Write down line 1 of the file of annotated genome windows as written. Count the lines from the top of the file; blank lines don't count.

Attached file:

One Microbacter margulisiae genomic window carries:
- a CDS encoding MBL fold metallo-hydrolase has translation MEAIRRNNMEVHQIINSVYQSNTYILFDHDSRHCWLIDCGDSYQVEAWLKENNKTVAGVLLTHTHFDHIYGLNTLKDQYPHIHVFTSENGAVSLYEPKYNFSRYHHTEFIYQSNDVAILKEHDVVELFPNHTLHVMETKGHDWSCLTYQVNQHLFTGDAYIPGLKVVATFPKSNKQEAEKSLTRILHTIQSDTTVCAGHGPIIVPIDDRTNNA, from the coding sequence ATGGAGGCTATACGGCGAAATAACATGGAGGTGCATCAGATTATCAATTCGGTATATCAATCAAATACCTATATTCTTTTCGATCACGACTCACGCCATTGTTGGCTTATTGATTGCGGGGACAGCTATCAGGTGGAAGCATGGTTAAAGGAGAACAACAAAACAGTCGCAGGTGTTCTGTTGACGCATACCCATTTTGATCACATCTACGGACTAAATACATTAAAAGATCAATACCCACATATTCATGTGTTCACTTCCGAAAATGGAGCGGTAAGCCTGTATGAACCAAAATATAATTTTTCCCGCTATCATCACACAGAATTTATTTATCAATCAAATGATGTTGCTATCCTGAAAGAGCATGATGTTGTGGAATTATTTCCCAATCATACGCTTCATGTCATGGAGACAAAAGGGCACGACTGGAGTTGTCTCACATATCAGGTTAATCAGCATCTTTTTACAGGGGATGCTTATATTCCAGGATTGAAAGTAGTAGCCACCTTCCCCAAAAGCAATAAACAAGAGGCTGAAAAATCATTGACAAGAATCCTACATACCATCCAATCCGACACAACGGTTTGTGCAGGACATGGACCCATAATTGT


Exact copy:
One Microbacter margulisiae genomic window carries: